Foundation urges ministry to outlaw smoking rooms

By Abraham Gerber  /  Staff reporter

Sat, Apr 22, 2017 - Page 4

Smoking rooms should be banned because particulate matter inevitably drifts into the surrounding environment, John Tung Foundation officials said on Thursday, as the nation considers revisions to the Tobacco Hazards Prevention Act (菸害防制法).

Volunteers of the foundation, which fights against tobacco, had taken measurements of particulate matter inside and outside several of the nation’s 43 legally approved indoor smoking rooms, the foundation’s tobacco division director Lin Ching-li (林清麗) said.

“Measurements several meters away from the smoking room gave readings for PM2.5 [fine particulate matter 2.5 micrometers or less in diameter] of over 10 times the level considered normal indoors, even though you cannot smell the smoke at that distance,” she said, adding that the levels also breached the government’s “purple” threshold for air pollution, above which citizens are advised to avoid outdoor activity.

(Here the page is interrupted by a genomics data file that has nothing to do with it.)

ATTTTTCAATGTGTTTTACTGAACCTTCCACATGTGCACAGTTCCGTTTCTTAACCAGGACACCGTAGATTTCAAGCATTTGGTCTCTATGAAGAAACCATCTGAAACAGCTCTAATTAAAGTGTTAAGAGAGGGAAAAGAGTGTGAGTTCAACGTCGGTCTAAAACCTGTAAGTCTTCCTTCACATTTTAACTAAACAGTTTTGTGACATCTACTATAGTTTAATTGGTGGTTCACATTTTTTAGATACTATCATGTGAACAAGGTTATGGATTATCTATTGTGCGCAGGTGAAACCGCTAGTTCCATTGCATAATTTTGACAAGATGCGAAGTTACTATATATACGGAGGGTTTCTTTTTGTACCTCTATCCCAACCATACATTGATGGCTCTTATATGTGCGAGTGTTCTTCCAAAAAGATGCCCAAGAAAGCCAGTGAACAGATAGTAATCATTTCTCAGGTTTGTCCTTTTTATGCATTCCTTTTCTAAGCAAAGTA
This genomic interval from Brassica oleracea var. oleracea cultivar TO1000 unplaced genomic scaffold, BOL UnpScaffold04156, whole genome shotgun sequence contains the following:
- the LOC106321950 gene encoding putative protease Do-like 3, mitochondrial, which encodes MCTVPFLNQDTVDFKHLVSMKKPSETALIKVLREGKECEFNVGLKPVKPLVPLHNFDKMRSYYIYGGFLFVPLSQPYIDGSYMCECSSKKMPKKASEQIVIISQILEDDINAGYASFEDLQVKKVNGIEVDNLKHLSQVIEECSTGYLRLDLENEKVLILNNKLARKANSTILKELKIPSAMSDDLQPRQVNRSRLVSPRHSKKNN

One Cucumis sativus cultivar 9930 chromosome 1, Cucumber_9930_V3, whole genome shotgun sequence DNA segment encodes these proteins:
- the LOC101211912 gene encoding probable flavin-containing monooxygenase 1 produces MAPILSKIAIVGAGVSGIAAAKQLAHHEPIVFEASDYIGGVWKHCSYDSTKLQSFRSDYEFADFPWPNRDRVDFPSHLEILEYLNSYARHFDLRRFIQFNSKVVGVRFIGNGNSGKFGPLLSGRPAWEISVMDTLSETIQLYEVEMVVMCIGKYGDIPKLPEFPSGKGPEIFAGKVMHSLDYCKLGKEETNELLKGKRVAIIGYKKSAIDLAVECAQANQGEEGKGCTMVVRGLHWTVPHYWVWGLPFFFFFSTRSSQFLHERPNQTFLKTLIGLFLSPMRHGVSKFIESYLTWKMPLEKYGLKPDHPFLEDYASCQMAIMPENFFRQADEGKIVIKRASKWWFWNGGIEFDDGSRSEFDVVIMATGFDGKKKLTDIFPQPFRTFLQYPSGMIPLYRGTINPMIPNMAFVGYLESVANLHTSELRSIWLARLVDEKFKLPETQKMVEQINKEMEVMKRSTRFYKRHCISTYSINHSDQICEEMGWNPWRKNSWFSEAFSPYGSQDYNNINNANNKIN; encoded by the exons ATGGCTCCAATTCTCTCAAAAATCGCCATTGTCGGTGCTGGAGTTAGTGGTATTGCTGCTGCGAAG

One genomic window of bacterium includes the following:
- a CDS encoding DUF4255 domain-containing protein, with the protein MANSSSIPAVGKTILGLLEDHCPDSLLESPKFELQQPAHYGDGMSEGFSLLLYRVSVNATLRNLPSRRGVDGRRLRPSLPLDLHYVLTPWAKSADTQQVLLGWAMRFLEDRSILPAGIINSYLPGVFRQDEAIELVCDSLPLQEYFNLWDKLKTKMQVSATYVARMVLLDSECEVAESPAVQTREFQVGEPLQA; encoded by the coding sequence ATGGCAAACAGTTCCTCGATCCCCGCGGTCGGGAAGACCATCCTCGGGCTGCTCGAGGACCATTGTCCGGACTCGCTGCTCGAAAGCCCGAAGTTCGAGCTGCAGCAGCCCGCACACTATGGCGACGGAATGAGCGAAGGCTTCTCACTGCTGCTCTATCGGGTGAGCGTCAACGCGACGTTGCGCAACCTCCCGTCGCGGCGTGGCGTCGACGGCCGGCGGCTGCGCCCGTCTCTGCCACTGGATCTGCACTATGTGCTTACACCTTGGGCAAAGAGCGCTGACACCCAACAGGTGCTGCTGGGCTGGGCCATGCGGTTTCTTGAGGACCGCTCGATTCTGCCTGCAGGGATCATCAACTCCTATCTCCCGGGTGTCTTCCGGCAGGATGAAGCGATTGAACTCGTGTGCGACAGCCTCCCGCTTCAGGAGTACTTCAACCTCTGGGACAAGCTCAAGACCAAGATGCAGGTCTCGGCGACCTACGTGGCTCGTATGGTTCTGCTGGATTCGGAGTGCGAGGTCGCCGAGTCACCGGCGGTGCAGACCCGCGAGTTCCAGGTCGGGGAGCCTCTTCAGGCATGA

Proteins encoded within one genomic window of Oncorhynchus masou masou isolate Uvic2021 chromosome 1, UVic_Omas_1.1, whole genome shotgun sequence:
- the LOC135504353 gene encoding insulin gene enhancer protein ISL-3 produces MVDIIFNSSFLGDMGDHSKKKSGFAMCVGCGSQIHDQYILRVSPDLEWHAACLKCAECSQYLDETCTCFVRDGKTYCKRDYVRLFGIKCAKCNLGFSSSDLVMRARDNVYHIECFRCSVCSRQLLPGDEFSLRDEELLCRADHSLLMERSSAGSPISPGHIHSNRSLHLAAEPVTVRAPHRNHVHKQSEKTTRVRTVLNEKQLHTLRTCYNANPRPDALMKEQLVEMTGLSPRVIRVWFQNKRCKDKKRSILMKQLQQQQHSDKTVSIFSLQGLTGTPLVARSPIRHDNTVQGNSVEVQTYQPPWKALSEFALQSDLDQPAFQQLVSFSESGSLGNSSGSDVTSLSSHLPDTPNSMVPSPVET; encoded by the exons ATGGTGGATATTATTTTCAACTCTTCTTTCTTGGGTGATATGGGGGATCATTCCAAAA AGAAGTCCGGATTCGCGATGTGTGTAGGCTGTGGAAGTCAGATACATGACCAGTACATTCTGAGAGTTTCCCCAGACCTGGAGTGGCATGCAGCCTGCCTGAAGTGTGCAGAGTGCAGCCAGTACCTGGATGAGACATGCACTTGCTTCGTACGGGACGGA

Dust levels inside the rooms reached more than 12 times the “purple” level, despite the requirement that such rooms be equipped with independent air conditioning to pump in fresh air, she said.

“All of the rooms were up to standard: closed-off rooms with independent air conditioning and automatically closing doors. The problem is that there is still no way for air conditioning to completely filter out all smoke particles using current technology,” she said.

While most indoor smoking is forbidden, special smoking rooms are still allowed in restaurants, shopping centers and hotels.

“There is no way to completely keep the smoke in because it still drifts out and clings to clothing,” said Child Welfare League Foundation chief executive officer Chen Li-ru (陳麗如), who added that a lack of regulations on the location of the rooms had allowed one smoking room to be installed next to a shopping mall nursing room.

The Ministry of Health and Welfare has proposed banning smoking rooms as part of a set of amendments to the Tobacco Hazards Prevention Act which would also remove indoor smoking exceptions for night clubs and bars.